More On That Power8 Core Activation Deal
November 13, 2017 Timothy Prickett Morgan
In days gone by, which unfortunately I remember very well, it was not that difficult for any of us to find out what the pricing on every single piece of hardware and software was that comprised an IBM system. The difficulty with IBM’s very sophisticated pricing databases was reckoning how the many pieces fit together to build a system.
Pricing information for Power Systems iron is a bit harder to come by these days, and as far as I know the pricing databases that I had access to for more than two decades were re-routed to configurators that could only be used by official business partners doing deals. This eConfig wall has the effect of crimping analysis of the price/performance of systems for the sake of comparing when shopping around, and that is precisely the intended effect. (This should be against the law, and technically it was when the 1956 Consent Decree against Big Blue was still in effect.)
But, we are an IBM i community and we have always depended on the kindness of each other for the greater good of the whole. When IBM announced its special Request for Price Quote, or RPQ, series of deals on a few of the so-called scale-out variants of its Power8-based Power Systems line two weeks ago, which we reported on here, we said that we would drilling into the pricing and see if it was a good deal or not. We had a bit of trouble finding pricing on the 12 different configurations affected by the deal.
Under that deal, to recap, IBM is giving customers who buy selected Power S812, Power S814, Power S822, and Power S824 systems free activations on all of the cores in the box if buy before the end of the year. With these machines, you buy a processor card with one or two processors and a certain number of memory slots, and then IBM charges an incremental fee to turn on the cores. (Unlike enterprise class Power Systems machines, the memory on these scale out machines does not come pre-installed with per-gigabyte activation fees on top of the cost of buying the card with the processor and memory.) For memory you just buy it and it is active.
Here is a nice summary table for the deal, which I did not have last week, which shows the RPQ numbers and activation codes and processor feature codes for the four different machines listed:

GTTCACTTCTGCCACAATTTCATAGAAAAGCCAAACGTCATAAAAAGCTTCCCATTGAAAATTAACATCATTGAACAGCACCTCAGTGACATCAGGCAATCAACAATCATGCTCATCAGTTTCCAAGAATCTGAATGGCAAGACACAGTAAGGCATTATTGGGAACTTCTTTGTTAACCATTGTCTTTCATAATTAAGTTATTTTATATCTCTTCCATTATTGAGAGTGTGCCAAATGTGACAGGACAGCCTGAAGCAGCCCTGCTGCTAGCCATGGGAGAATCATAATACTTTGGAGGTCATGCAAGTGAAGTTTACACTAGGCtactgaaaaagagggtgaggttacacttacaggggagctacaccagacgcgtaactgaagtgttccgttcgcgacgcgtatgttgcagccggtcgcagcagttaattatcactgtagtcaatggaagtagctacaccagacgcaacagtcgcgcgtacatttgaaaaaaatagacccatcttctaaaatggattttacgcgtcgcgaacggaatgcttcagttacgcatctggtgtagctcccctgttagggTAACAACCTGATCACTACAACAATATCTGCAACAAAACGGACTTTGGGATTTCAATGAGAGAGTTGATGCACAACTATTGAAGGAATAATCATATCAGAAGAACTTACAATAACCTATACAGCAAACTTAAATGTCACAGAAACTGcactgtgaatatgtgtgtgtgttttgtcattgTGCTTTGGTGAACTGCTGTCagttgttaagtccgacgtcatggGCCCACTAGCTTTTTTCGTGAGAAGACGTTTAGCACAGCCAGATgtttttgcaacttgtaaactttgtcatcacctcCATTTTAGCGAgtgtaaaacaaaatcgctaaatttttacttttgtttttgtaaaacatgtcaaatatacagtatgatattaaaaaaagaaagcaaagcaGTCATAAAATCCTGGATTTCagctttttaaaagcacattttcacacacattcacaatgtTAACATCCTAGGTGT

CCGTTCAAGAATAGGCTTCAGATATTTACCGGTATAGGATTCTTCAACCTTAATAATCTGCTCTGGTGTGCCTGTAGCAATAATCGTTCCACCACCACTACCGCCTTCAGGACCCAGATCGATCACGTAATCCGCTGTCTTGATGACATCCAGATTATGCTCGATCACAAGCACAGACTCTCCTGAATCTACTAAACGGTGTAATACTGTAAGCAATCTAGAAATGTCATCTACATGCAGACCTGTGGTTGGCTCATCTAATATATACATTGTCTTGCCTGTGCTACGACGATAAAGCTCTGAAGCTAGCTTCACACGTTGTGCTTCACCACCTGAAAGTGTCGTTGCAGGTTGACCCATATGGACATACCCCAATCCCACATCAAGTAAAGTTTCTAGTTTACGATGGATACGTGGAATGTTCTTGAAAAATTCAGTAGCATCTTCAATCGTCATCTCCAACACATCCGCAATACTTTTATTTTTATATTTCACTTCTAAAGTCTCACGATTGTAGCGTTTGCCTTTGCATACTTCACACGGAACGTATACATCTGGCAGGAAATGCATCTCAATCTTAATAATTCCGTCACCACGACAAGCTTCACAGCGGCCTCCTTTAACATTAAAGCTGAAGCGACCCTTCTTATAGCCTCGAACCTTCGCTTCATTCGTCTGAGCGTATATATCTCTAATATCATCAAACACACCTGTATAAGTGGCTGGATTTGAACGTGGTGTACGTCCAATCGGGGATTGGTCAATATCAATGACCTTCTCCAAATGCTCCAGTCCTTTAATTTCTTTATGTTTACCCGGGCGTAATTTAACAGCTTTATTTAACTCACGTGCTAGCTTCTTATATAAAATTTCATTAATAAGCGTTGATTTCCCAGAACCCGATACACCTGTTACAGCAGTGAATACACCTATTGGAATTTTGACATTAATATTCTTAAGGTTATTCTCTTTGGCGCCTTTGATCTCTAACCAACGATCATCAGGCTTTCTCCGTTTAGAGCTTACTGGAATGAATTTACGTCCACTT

This should help you figure out how to reckon what is being discounted better than the information I had last week.
I did have some priced configuration information from the comparisons I did with the Power S812 Mini, the single-core IBM i box that IBM announced back on Valentine’s Day, plus the sample configuration that business partners were passing around for a Power S822. With these three configurations, we have a better sense of what the real discount on the systems might be.
If you want to be generous and just look at the cost of compute on these three machines – meaning the cost of the processor cards and the core activations – then the discount looks pretty sweet. Something like this:
Somewhere north of two-thirds off list price for the compute is pretty good, right. Well, it is until you actually configure a system. If you add in the enclosure, the memory, disks, and other peripherals to make a system, it is something more like this:
In the case above, the machines are all configured with the processors shown plus 256 GB of memory and two 300 GB 15K RPM disk drives and basic peripherals and cables. Nothing fancy. And the discounts are not quite so steep then.
If you wanted to add in the cost of license IBM i on the machines, which costs $14,995 per core including one year of Software Maintenance on the Power S822s and $44,000 per core on the Power S824, then it is immediately obvious that this very generous discount is utterly swamped by the cost of the operating system and its integrated database. This, to me, is a bit disheartening. Generally speaking, the software stack is about half to two-thirds of the cost of a system, and the hardware is not all that much these days. So discounting the hardware helps. But even giving it away for free doesn’t lower the overall system price by that much.
What this means, of course, is that IBM i customers who are willing to buy a Power8 system now rather than wait for a Power9 box early next year have to argue for deep discounts on the IBM i stack. This is where the real cost is, and while I always like to see customers get a deal, free core activations on machines that are just going to sit in the barn anyway and rust and have to be written off is only a step in the right direction to stimulate demand.
The real problem is that IBM doesn’t want to stimulate IBM i and AIX demand so much as compete with X86 with Linux and take what it can get on the IBM i and AIX side.
Any thoughts or information you might want to share are appreciated.